From Paris to islands in the southeast Pacific, the world has become our playground. Travelling is more accessible than ever before. As when travelling in any foreign country, at some stage you are going to come across some interesting landmarks. Just don’t be surprised if the answer includes ‘turn left at the thumb…’
Le Défense is Paris’ major business district, and situated in the centre is The Thumb or Le Pouce. This statue of a giant thumb weighs over 18 tons. It is, in fact, the largest reproduction of the artist, Cesar Baldaccinni’s thumb, the first of which stood only 40 cm high. Cesar’s art style was dubbed New Realist and he was strangely obsessed with his thumb. Today its replica stands, imperfections exposed, in sharp contrast to its manicured surroundings.
We all know the apocalypse is on our doorstep every other day. Okay, we’ve got it wrong a few times, but the next time is definitely it. Luckily for us, there will be one less thing for the survivors to figure out, thanks to the Georgia Guidestones, which lay out the Ten Commandments for an “Age of Reason”. There are many stories about the origins of the Guidestones and the commandments. Some make perfect sense, like ‘be not a cancer on this earth’. Yet others, like ‘limiting humanity to a mere 500 million’, not so much – unless you can overlook the massive percentage of the population that would need to disappear for this to happen. Here’s hoping the stones survive the end of the world as we know it.
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The little pee man, or Mannekin Pis can be seen in Brussels. This little guy is happily having a pee into the basin below. Due to numerous kidnapping incidents, the original is now housed in the Museum of the City of Brussels. There are a few legends surrounding the origins of this statue and it seems to have started a trend. The new additions include statues of a peeing girl and a peeing dog at other sites in Brussels.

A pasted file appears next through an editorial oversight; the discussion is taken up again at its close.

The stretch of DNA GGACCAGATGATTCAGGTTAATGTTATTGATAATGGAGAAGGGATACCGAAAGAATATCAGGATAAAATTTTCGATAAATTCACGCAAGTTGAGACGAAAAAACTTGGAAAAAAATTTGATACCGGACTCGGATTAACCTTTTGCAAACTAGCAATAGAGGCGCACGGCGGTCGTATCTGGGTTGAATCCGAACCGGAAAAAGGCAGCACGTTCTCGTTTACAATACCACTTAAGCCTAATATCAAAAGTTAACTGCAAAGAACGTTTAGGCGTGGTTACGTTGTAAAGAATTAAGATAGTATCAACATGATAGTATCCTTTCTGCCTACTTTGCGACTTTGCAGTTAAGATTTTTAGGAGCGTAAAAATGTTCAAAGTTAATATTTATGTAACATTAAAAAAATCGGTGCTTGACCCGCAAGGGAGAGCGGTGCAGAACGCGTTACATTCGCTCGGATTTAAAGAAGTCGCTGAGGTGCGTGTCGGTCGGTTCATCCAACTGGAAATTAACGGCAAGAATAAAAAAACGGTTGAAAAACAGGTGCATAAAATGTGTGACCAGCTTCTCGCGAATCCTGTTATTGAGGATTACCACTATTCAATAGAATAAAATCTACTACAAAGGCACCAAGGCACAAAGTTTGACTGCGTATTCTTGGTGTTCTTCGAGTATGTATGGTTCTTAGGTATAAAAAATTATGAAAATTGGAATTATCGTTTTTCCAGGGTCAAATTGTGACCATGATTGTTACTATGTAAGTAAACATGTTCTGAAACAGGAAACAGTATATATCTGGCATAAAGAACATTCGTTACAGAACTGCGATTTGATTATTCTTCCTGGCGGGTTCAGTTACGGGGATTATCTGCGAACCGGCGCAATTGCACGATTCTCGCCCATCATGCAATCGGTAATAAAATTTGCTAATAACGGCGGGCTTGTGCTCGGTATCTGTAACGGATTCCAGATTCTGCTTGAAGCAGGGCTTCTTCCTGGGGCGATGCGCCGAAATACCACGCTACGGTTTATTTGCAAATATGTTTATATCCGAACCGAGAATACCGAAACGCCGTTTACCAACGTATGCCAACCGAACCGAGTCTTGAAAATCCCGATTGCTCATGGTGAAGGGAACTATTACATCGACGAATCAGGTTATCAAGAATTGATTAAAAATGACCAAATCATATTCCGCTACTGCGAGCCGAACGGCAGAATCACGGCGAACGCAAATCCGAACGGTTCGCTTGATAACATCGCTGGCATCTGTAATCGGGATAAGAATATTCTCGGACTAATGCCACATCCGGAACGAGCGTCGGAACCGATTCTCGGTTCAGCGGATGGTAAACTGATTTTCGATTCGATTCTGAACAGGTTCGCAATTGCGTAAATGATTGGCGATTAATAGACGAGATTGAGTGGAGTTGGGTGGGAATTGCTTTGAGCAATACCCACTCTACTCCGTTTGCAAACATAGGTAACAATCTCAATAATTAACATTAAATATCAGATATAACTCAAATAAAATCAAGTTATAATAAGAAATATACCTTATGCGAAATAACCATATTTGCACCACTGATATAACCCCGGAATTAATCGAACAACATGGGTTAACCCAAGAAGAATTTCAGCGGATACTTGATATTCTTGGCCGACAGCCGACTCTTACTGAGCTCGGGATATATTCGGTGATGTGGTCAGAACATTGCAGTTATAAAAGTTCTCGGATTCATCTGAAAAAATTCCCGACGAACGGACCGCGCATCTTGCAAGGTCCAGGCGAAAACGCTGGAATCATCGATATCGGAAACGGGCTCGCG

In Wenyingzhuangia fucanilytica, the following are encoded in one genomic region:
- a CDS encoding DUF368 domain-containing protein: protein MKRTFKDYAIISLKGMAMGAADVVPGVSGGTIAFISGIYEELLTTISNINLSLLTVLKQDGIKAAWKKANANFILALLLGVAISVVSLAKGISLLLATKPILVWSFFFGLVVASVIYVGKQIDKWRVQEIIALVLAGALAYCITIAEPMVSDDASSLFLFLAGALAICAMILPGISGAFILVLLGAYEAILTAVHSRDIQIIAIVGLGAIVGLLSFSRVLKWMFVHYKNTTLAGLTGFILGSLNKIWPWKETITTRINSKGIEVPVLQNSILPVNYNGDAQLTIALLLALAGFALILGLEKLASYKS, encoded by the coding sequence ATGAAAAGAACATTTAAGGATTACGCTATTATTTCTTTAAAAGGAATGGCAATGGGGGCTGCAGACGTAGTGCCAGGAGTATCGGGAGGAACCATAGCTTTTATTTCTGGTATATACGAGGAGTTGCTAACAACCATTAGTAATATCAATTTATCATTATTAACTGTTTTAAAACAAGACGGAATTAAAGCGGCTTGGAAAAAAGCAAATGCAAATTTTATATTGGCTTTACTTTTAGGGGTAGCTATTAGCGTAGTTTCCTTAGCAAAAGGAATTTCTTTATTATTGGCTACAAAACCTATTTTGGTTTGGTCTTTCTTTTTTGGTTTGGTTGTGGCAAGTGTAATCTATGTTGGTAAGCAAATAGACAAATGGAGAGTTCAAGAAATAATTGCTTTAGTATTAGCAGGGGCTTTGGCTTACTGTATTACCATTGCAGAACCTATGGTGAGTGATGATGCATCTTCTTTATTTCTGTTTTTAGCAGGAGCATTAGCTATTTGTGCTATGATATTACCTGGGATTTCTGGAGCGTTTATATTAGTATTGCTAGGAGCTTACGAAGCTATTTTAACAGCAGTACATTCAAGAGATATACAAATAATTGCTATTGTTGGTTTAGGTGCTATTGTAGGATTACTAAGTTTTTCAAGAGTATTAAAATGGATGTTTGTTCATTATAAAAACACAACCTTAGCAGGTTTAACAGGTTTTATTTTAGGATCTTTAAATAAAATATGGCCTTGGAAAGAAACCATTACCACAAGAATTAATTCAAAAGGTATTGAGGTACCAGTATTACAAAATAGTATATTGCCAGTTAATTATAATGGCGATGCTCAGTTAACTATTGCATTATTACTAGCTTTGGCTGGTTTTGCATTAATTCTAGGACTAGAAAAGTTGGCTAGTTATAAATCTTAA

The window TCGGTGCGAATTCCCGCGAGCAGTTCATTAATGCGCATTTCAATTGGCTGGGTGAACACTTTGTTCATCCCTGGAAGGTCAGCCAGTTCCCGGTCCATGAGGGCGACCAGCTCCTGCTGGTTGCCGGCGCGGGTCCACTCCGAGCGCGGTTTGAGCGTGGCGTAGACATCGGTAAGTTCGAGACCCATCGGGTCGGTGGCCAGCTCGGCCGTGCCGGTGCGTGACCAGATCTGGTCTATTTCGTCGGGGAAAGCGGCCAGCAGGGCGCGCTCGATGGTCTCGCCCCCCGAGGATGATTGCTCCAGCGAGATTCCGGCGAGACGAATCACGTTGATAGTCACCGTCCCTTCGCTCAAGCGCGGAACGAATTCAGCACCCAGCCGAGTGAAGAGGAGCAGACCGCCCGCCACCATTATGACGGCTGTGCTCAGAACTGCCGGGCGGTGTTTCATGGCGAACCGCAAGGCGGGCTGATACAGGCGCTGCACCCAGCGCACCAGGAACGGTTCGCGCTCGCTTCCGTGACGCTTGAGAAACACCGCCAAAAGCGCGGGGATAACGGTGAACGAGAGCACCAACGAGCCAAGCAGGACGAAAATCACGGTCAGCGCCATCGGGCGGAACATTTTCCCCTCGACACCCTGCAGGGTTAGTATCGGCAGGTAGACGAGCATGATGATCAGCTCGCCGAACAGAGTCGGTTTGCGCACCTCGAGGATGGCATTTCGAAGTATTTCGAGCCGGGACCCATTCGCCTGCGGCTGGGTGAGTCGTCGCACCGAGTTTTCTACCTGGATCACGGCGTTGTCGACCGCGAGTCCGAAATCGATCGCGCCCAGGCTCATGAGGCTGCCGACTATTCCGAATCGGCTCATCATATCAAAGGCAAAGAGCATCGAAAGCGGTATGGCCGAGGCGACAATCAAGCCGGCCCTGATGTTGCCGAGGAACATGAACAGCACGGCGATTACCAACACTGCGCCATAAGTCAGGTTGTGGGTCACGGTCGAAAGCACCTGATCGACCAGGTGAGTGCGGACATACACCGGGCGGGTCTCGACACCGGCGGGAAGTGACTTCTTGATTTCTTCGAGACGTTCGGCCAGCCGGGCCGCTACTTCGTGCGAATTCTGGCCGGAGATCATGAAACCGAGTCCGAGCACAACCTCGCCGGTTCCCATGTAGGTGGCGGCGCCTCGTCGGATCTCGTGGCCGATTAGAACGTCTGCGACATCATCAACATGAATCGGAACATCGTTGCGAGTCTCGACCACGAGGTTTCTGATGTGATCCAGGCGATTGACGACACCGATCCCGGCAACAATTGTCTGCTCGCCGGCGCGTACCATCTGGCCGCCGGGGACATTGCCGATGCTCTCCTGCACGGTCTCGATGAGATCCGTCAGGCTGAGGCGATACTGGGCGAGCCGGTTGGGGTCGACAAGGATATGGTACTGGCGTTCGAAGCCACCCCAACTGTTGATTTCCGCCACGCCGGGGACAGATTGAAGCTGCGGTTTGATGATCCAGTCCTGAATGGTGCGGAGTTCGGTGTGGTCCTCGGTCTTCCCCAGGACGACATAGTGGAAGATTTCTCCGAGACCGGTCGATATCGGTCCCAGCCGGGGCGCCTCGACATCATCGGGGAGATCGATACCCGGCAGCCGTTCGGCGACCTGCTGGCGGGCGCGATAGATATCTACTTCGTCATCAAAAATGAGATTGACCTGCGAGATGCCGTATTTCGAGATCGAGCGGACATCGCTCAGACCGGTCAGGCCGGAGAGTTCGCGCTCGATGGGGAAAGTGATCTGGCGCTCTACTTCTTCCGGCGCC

Another, although much more disturbing statue, is the Kindlifresserbrunnen found in Bern. This statue shows a creature snacking on some kids. Not kids of the goat variety, but the tiny human kind. The statue is by no means modern and has been there since 1546. Theories behind its symbolism range from Antisemitism to a child-eating beast, sent to punish naughty children. The statue and expression of the living snacks is quite disturbing.
Rapa Nui, Polynesia
The Moai of Easter Island (Rapa Nui) are human faced statues that date back between 1100 and 1500 CE. There have been 1000 of these statues documented and studied. Interestingly, they all face inward to the centre of the island, not out toward the sea. This suggests they were built to worship deities rather than stand sentry for the island, but what makes them truly amazing is their size. At 40ft. (12 meters) high these are sizable faced monoliths.
Some landmarks are downright strange, and as unique as the cities they belong to. Because what city would be complete without a landmark as equally strange as a statue of a cherub like boy, having a pee, into a fountain?